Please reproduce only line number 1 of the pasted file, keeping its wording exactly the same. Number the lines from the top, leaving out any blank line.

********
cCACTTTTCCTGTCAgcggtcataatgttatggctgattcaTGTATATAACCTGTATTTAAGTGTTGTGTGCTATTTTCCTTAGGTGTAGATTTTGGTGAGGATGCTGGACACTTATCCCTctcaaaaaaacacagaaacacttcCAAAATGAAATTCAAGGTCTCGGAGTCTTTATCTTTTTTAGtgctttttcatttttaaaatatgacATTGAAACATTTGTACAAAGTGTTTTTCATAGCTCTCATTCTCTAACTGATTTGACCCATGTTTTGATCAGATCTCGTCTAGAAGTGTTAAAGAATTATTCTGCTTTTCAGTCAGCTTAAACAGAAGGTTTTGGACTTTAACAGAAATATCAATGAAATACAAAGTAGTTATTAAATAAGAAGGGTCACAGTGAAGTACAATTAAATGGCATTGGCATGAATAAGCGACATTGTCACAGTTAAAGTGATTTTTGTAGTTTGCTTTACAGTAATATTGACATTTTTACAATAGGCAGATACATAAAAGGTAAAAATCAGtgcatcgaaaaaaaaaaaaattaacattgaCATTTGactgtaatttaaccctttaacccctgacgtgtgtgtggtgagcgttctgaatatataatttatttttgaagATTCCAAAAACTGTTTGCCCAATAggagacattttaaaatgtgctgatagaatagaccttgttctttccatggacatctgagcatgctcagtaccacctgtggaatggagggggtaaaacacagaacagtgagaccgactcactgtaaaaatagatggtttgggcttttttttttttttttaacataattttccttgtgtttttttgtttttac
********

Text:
cCACTTTTCCTGTCAgcggtcataatgttatggctgattcaTGTATATAACCTGTATTTAAGTGTTGTGTGCTATTTTCCTTAGGTGTAGATTTTGGTGAGGATGCTGGACACTTATCCCTctcaaaaaaacacagaaacacttcCAAAATGAAATTCAAGGTCTCGGAGTCTTTATCTTTTTTAGtgctttttcatttttaaaatatgacATTGAAACATTTGTACAAAGTGTTTTTCATAGCTCTCATTCTCTAACTGATTTGACCCATGTTTTGATCAGATCTCGTCTAGAAGTGTTAAAGAATTATTCTGCTTTTCAGTCAGCTTAAACAGAAGGTTTTGGACTTTAACAGAAATATCAATGAAATACAAAGTAGTTATTAAATAAGAAGGGTCACAGTGAAGTACAATTAAATGGCATTGGCATGAATAAGCGACATTGTCACAGTTAAAGTGATTTTTGTAGTTTGCTTTACAGTAATATTGACATTTTTACAATAGGCAGATACATAAAAGGTAAAAATCAGtgcatcgaaaaaaaaaaaaattaacattgaCATTTGactgtaatttaaccctttaacccctgacgtgtgtgtggtgagcgttctgaatatataatttatttttgaagATTCCAAAAACTGTTTGCCCAATAggagacattttaaaatgtgctgatagaatagaccttgttctttccatggacatctgagcatgctcagtaccacctgtggaatggagggggtaaaacacagaacagtgagaccgactcactgtaaaaatagatggtttgggcttttttttttttttttaacataattttccttgtgtttttttgtttttac